World Events Productions

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World Events Productions
Founded1980; 42 years ago (1980)
HeadquartersSt. Louis, Missouri, United States
Key people
Ted Koplar
Peter Keefe[1]
ProductsAnime, cartoons
OwnerDreamWorks Animation
SubsidiariesCalico Entertainment

WEP LLC, doing business as World Events Productions, is an American-based animation and distribution company in St. Louis, Missouri, best known for releasing the anime titles Voltron, Defender of the Universe and Saber Rider and the Star Sheriffs, as well as producing the original animated series Denver, the Last Dinosaur.[2] [3]


Founded in 1980 by Ted Koplar, son of St. Louis businessman and KPLR-TV founder Harold Koplar, World Events Productions, Ltd. started out as a "current events" program on the TV station titled World Events.

In 1982, Koplar teamed with Jack Galmiche and Frank Babcock to produce three nationally syndicated shows featuring Kickboxing. The shows were produced and distributed nationally from St Louis, Las Vegas, and New York's Madison Square Garden.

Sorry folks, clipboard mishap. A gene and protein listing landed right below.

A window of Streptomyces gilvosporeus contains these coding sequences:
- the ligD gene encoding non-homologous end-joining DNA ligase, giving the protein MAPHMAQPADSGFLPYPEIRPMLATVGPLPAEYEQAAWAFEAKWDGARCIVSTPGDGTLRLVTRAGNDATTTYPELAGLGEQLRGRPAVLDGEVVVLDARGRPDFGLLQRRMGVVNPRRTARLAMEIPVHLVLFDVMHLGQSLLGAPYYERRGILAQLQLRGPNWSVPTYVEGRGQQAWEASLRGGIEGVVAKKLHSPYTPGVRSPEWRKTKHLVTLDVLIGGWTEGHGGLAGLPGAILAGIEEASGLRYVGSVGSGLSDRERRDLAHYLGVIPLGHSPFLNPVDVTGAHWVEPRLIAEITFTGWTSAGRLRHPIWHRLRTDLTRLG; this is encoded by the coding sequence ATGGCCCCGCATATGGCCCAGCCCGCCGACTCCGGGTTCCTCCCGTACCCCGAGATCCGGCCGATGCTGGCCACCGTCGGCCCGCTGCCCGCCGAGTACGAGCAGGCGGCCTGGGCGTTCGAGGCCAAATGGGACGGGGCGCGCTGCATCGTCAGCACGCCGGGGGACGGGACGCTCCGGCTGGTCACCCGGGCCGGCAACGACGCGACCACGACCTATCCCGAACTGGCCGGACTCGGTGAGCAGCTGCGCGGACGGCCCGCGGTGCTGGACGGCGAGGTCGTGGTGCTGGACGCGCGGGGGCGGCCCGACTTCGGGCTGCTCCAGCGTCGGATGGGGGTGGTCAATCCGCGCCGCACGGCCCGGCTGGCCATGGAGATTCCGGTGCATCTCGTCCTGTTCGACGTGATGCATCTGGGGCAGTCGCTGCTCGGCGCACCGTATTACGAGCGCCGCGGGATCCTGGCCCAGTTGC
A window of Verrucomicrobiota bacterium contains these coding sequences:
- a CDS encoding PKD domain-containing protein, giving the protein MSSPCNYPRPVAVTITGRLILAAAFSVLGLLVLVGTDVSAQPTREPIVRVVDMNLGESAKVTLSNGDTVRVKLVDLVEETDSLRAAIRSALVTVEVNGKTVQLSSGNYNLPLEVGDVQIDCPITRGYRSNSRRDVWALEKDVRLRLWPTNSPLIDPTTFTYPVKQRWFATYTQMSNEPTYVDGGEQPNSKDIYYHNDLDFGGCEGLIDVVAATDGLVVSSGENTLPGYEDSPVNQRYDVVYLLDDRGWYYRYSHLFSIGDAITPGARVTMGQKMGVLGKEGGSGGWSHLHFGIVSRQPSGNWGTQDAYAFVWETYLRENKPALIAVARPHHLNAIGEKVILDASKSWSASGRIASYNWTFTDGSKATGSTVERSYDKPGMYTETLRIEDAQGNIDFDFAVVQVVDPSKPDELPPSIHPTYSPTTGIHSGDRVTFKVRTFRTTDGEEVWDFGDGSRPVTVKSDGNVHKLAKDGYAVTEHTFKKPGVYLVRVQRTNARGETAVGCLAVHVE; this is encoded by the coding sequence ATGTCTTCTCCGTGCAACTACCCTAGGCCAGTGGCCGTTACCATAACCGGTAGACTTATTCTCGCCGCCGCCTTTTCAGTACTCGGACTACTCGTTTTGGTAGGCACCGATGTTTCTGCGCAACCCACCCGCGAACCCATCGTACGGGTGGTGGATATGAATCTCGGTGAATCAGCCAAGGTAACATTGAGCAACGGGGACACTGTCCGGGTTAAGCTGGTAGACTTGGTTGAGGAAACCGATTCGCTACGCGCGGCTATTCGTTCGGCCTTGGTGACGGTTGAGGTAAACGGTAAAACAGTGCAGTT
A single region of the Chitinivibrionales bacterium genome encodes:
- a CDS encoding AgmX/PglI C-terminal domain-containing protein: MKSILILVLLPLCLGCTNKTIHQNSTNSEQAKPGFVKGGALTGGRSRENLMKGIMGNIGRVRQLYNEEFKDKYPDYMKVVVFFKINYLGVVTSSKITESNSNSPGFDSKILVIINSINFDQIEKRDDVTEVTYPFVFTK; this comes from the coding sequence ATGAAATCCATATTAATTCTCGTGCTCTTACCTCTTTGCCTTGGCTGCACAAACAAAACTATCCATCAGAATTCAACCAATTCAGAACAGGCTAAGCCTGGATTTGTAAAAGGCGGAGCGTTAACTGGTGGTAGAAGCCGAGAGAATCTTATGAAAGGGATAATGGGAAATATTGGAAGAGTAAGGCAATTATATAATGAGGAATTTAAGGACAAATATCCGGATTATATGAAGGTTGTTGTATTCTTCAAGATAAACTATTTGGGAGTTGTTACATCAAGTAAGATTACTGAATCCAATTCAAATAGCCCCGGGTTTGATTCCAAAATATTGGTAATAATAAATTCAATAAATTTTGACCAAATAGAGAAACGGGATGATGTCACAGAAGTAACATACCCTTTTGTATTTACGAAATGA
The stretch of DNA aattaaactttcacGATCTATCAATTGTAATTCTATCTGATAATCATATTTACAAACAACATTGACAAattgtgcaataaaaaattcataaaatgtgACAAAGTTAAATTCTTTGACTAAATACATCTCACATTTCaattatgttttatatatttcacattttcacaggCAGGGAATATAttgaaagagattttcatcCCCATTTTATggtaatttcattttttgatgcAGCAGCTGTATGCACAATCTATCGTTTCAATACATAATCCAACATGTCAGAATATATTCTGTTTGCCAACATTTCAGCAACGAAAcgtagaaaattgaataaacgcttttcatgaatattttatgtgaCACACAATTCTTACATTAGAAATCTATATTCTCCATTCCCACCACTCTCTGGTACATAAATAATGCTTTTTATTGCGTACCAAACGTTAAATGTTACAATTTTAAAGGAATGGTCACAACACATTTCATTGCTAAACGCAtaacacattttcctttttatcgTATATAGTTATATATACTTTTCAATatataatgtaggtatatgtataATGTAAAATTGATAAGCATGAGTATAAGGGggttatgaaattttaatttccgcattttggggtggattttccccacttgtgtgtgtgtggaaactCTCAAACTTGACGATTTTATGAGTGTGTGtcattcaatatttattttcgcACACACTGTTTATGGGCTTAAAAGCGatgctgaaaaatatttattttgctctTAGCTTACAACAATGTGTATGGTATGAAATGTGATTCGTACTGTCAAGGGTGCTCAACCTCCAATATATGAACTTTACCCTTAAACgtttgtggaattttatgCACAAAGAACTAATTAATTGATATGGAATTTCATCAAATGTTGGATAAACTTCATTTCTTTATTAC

In 1983, while attending a science fiction convention, Ted Koplar discovered the anime series Beast King GoLion and saw a potential in distributing it on U.S. television. WEP licensed the series from Toei Animation and released it in 1984 in an edited and English-dubbed form as Voltron. The show was met with high ratings nationwide. After airing all episodes of GoLion, WEP adapted Armored Fleet Dairugger XV into the second season of Voltron. The second season lacked the ratings of the first season, as viewers were more used to the GoLion team. In response, WEP commissioned Toei Animation to produce 20 more episodes of the GoLion-based Voltron.[4]

In 1987, WEP licensed Star Musketeer Bismark from Studio Pierrot and released it as Saber Rider and the Star Sheriffs. The series was rewritten with several episodes rearranged or omitted; in addition, six new episodes were animated for the U.S. version. Despite lacking the popularity of Voltron, Saber Rider has received a cult fan following throughout the years; most prominently in Germany.[5]